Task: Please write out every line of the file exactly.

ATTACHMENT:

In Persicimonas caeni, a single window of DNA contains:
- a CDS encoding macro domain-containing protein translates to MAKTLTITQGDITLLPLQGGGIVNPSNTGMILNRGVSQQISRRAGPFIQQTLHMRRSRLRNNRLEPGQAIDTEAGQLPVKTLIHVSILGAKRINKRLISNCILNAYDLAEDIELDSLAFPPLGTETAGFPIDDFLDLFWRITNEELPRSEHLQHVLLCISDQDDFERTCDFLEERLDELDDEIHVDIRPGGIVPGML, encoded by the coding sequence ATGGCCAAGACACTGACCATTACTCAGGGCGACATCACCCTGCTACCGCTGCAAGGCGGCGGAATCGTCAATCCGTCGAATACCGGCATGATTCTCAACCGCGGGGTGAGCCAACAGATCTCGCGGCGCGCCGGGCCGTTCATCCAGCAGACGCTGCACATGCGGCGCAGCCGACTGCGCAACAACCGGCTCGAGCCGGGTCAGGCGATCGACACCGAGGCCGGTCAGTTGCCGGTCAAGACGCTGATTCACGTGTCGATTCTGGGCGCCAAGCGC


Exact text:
In Persicimonas caeni, a single window of DNA contains:
- a CDS encoding macro domain-containing protein translates to MAKTLTITQGDITLLPLQGGGIVNPSNTGMILNRGVSQQISRRAGPFIQQTLHMRRSRLRNNRLEPGQAIDTEAGQLPVKTLIHVSILGAKRINKRLISNCILNAYDLAEDIELDSLAFPPLGTETAGFPIDDFLDLFWRITNEELPRSEHLQHVLLCISDQDDFERTCDFLEERLDELDDEIHVDIRPGGIVPGML, encoded by the coding sequence ATGGCCAAGACACTGACCATTACTCAGGGCGACATCACCCTGCTACCGCTGCAAGGCGGCGGAATCGTCAATCCGTCGAATACCGGCATGATTCTCAACCGCGGGGTGAGCCAACAGATCTCGCGGCGCGCCGGGCCGTTCATCCAGCAGACGCTGCACATGCGGCGCAGCCGACTGCGCAACAACCGGCTCGAGCCGGGTCAGGCGATCGACACCGAGGCCGGTCAGTTGCCGGTCAAGACGCTGATTCACGTGTCGATTCTGGGCGCCAAGCGC